Former editor-in-chief of art behemoth It’s Nice That, writer Rob Alderson is now a self-proclaimed ‘gun for hire’ — penning words for the likes of The Green Soccer Journal, The Financial Times Magazine and BBC Culture. A purveyor of London’s cultural scene, and possessor of important trivia (gin was, at one time, known as King Theodore of Corsica in the city), Rob takes us on a tour of his London:
Aldgate East is where I call home. It’s not somewhere we’d really considered living until the vagaries and vicissitudes of flat hunting brought us here but it’s good; very central but surpassingly quiet in the right places.
I’ve lived in London for four years now, although I was here for a couple of years back in the mid 2000s. The hipsterfication has become very mainstream, which has advantages and disadvantages. I know someone who was served scrambled eggs on a slate board recently so we may have hit the high tide point.
The constant influx of new people makes it a breeding ground for creativity. You can’t rest on your laurels because there’s always someone else arriving with talent and drive and enthusiasm. Us Brits are supposedly deferential, but I think in the creative world people just care about how good you are.
My perfect day would begin with a run along the Thames (nice weather, few tourists) followed by a gallery and then a good pub with a big group of mates (bonus points if the pub has a TV showing a rare Aston Villa victory). In the evening I’d see some comedy maybe at the Soho Theatre and a late dinner with my girlfriend where she pretends to be interested as I deconstruct aforementioned comedy…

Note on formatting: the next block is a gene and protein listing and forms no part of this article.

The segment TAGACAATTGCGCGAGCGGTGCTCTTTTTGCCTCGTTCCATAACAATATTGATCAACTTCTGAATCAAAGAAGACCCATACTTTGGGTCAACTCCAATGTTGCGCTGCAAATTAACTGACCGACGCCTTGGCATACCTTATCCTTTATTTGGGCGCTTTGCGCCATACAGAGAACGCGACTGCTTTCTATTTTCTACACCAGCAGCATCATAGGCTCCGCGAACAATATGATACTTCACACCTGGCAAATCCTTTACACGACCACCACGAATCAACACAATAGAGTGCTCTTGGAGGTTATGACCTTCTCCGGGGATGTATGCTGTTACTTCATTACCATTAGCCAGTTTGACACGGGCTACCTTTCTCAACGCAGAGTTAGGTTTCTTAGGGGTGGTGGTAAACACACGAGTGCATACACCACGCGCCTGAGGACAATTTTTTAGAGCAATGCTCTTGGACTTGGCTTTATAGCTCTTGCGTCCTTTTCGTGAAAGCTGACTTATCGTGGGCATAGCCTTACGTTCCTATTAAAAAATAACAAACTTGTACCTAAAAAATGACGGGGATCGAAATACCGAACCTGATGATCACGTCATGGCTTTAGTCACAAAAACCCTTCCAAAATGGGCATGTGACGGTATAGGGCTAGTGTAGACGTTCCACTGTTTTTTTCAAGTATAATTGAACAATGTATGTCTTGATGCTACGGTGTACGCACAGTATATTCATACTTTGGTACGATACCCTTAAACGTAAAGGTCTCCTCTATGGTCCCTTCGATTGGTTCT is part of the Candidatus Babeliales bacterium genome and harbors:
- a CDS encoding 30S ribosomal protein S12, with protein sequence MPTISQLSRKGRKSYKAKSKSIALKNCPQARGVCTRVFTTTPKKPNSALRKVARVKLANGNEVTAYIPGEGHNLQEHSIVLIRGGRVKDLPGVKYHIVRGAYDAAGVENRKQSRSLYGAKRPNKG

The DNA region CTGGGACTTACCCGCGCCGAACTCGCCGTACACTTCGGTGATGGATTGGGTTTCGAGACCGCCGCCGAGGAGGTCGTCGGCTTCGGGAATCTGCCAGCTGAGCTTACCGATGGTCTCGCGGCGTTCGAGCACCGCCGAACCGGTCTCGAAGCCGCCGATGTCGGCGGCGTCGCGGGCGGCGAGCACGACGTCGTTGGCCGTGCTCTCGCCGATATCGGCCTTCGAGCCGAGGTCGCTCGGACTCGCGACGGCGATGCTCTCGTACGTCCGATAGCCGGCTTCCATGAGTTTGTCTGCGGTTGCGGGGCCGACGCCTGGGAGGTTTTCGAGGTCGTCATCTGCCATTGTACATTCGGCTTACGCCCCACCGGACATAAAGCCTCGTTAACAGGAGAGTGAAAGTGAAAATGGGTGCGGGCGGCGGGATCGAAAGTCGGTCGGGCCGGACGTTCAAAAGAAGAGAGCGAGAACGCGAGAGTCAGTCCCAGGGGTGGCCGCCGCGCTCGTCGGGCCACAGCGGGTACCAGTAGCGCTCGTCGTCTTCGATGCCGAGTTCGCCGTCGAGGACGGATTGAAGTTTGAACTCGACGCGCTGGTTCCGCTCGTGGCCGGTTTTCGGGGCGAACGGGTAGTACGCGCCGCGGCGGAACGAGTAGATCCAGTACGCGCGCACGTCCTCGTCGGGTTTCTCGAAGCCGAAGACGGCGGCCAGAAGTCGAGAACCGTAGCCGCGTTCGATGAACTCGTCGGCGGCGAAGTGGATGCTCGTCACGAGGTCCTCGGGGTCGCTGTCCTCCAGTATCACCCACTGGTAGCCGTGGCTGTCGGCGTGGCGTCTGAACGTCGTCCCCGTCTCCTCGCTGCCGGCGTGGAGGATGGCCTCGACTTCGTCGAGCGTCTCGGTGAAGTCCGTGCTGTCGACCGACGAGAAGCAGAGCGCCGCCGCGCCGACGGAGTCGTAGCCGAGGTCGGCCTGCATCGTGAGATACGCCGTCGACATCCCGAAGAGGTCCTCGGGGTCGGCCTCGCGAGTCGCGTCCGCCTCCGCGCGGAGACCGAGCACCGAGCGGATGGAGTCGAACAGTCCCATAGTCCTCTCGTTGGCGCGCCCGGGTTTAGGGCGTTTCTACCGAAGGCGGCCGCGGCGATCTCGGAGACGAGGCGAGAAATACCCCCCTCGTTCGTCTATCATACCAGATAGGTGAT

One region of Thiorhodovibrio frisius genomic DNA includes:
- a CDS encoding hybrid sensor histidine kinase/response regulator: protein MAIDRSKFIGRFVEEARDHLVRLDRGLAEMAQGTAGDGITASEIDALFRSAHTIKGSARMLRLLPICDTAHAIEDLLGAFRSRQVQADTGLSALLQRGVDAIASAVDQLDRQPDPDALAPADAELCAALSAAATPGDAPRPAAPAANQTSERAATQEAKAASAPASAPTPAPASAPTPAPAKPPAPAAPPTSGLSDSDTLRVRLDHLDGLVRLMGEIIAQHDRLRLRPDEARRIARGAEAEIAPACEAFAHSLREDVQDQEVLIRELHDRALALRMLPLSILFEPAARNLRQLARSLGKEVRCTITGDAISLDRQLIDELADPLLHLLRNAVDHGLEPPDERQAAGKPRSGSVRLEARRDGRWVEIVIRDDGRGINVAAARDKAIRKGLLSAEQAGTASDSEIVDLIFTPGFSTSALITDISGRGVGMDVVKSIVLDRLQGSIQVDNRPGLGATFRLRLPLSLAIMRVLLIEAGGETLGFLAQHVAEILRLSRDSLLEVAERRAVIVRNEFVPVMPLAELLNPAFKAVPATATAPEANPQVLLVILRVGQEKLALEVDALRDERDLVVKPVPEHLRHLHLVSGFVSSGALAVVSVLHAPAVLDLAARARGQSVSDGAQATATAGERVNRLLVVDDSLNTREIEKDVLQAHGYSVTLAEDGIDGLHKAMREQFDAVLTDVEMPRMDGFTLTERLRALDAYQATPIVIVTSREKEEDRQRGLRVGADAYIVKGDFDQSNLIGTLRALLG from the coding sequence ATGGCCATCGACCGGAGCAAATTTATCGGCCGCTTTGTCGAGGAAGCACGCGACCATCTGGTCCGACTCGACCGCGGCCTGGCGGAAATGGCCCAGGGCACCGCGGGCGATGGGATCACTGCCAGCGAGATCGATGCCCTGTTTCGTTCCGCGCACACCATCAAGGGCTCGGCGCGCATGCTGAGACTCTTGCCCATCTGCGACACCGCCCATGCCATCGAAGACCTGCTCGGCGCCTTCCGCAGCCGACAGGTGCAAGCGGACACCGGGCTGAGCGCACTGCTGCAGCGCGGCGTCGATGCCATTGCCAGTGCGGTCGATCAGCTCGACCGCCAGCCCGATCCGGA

I’d love to have sat in the coffee shops of the 18th Century, when the modern world was emerging and people felt excited and ambitious for what could be done.
The top three places I’d take a first-timer…
The Ropewalk in Maltby Street market is fun and nobody bats an eyelid if you start drinking at 10am. I’d walk from Waterloo to Tower Bridge for the views. And there’s a weird hangman’s noose and scaffold on the Thames beach down near Wapping by The Prospect of Whitby pub. It’s to mark the spot where pirates used to be hung (although it seems like the site is kind of an educated guess).
London’s best coffee? HER (Haggerston Espresso Rooms) which is also conveniently next door to my old office.
Tayab’s in Whitechapel for amazing food and surly service. Copita del Mercado just opened in Aldgate too with brilliant food, and Blixen in Spitalfields is great. The Culpeper is a great pub with good beers to party after, and a nice vibe just the right side of Shoreditch wankers. I also like the Discount Suit Co., a small underground bar in what used to be, well…
For a culture-fix: the Battersea Arts Centre for comedy and off-the-wall theatre stuff and we go to the Rich Mix cinema quite a bit. The White Cube in Bermondsey is a beautiful space, the Hayward Gallery has brilliant shows and I like KK Outlet and Flowers Gallery in Shoreditch.
My favourite shops are: Artwords for magazines and art books, Forest in Clerkenwell for furniture (or fantasies about buying furniture) and the Androuet cheese shop in Spitalfields Market.
I have come to terms with the fact I will never buy a house here. It’s kind of sad but I’m happy to build a life somewhere else, where I don’t have to yoke myself to a ridiculous mortgage for a tiny flat in an “up-and-coming” area. In a year or two I’ll be ready to leave.
I think the prices here can’t just keep going up and up. If they do then London will start to change. Once all the lawyers and bankers have taken over Dalston then we’ll be at a crossroads and we’ll have to decide what kind of city we want to be.
On a lighter note: When gin was banned in the 18th Century it was sold under a variety of different names, including King Theodore of Corsica. Gin should definitely still be called this.